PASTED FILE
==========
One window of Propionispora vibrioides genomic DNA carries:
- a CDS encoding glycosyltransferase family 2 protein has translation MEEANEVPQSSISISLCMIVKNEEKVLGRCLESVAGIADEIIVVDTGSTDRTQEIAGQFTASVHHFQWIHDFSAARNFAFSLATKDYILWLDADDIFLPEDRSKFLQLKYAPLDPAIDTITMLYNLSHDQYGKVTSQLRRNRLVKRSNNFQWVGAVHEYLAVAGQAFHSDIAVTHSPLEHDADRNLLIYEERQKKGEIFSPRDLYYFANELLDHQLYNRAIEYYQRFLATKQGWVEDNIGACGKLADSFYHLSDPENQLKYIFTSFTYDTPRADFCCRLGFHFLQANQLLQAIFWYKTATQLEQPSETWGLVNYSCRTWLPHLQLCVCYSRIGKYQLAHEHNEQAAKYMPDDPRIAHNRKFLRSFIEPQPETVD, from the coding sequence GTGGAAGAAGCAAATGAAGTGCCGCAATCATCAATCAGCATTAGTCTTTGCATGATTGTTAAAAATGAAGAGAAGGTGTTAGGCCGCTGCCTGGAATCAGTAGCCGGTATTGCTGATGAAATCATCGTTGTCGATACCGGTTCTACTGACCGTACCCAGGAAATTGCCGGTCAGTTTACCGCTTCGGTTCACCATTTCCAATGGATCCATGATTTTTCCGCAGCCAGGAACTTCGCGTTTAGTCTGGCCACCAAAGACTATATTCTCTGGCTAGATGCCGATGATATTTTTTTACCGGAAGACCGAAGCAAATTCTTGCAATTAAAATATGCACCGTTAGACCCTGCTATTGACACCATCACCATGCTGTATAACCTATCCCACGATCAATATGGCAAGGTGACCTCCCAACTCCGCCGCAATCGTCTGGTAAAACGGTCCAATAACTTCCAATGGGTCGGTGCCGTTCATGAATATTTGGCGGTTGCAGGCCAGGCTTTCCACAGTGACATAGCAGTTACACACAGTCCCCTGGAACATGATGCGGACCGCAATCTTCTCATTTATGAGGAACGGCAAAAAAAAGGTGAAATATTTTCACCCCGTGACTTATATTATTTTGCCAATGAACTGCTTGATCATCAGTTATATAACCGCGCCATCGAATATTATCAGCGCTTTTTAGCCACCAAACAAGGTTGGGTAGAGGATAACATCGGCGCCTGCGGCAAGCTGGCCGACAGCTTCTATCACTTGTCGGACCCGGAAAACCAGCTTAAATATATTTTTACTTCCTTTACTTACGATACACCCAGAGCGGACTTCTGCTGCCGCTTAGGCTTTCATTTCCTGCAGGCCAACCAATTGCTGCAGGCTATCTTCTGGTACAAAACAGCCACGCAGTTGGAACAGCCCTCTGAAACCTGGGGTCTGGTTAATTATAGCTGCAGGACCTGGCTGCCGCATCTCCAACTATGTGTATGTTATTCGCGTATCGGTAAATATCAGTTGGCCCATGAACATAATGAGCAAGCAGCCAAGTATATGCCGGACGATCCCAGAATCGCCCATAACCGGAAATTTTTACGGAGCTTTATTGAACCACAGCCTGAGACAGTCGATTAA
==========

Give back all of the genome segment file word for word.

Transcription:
One window of Propionispora vibrioides genomic DNA carries:
- a CDS encoding glycosyltransferase family 2 protein has translation MEEANEVPQSSISISLCMIVKNEEKVLGRCLESVAGIADEIIVVDTGSTDRTQEIAGQFTASVHHFQWIHDFSAARNFAFSLATKDYILWLDADDIFLPEDRSKFLQLKYAPLDPAIDTITMLYNLSHDQYGKVTSQLRRNRLVKRSNNFQWVGAVHEYLAVAGQAFHSDIAVTHSPLEHDADRNLLIYEERQKKGEIFSPRDLYYFANELLDHQLYNRAIEYYQRFLATKQGWVEDNIGACGKLADSFYHLSDPENQLKYIFTSFTYDTPRADFCCRLGFHFLQANQLLQAIFWYKTATQLEQPSETWGLVNYSCRTWLPHLQLCVCYSRIGKYQLAHEHNEQAAKYMPDDPRIAHNRKFLRSFIEPQPETVD, from the coding sequence GTGGAAGAAGCAAATGAAGTGCCGCAATCATCAATCAGCATTAGTCTTTGCATGATTGTTAAAAATGAAGAGAAGGTGTTAGGCCGCTGCCTGGAATCAGTAGCCGGTATTGCTGATGAAATCATCGTTGTCGATACCGGTTCTACTGACCGTACCCAGGAAATTGCCGGTCAGTTTACCGCTTCGGTTCACCATTTCCAATGGATCCATGATTTTTCCGCAGCCAGGAACTTCGCGTTTAGTCTGGCCACCAAAGACTATATTCTCTGGCTAGATGCCGATGATATTTTTTTACCGGAAGACCGAAGCAAATTCTTGCAATTAAAATATGCACCGTTAGACCCTGCTATTGACACCATCACCATGCTGTATAACCTATCCCACGATCAATATGGCAAGGTGACCTCCCAACTCCGCCGCAATCGTCTGGTAAAACGGTCCAATAACTTCCAATGGGTCGGTGCCGTTCATGAATATTTGGCGGTTGCAGGCCAGGCTTTCCACAGTGACATAGCAGTTACACACAGTCCCCTGGAACATGATGCGGACCGCAATCTTCTCATTTATGAGGAACGGCAAAAAAAAGGTGAAATATTTTCACCCCGTGACTTATATTATTTTGCCAATGAACTGCTTGATCATCAGTTATATAACCGCGCCATCGAATATTATCAGCGCTTTTTAGCCACCAAACAAGGTTGGGTAGAGGATAACATCGGCGCCTGCGGCAAGCTGGCCGACAGCTTCTATCACTTGTCGGACCCGGAAAACCAGCTTAAATATATTTTTACTTCCTTTACTTACGATACACCCAGAGCGGACTTCTGCTGCCGCTTAGGCTTTCATTTCCTGCAGGCCAACCAATTGCTGCAGGCTATCTTCTGGTACAAAACAGCCACGCAGTTGGAACAGCCCTCTGAAACCTGGGGTCTGGTTAATTATAGCTGCAGGACCTGGCTGCCGCATCTCCAACTATGTGTATGTTATTCGCGTATCGGTAAATATCAGTTGGCCCATGAACATAATGAGCAAGCAGCCAAGTATATGCCGGACGATCCCAGAATCGCCCATAACCGGAAATTTTTACGGAGCTTTATTGAACCACAGCCTGAGACAGTCGATTAA